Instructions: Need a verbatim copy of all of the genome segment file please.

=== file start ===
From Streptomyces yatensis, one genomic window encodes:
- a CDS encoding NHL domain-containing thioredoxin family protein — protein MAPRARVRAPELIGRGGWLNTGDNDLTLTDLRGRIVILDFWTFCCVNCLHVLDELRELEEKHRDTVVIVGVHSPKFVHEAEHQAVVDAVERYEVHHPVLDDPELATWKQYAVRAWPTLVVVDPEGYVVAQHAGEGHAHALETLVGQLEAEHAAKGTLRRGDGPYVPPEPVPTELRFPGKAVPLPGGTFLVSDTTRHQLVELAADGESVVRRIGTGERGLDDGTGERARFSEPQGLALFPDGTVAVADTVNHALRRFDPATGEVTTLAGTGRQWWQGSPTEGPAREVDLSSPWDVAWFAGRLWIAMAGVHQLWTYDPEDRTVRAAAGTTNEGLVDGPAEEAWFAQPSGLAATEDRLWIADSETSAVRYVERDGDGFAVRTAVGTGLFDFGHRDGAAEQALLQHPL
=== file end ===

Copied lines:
From Streptomyces yatensis, one genomic window encodes:
- a CDS encoding NHL domain-containing thioredoxin family protein — protein MAPRARVRAPELIGRGGWLNTGDNDLTLTDLRGRIVILDFWTFCCVNCLHVLDELRELEEKHRDTVVIVGVHSPKFVHEAEHQAVVDAVERYEVHHPVLDDPELATWKQYAVRAWPTLVVVDPEGYVVAQHAGEGHAHALETLVGQLEAEHAAKGTLRRGDGPYVPPEPVPTELRFPGKAVPLPGGTFLVSDTTRHQLVELAADGESVVRRIGTGERGLDDGTGERARFSEPQGLALFPDGTVAVADTVNHALRRFDPATGEVTTLAGTGRQWWQGSPTEGPAREVDLSSPWDVAWFAGRLWIAMAGVHQLWTYDPEDRTVRAAAGTTNEGLVDGPAEEAWFAQPSGLAATEDRLWIADSETSAVRYVERDGDGFAVRTAVGTGLFDFGHRDGAAEQALLQHPL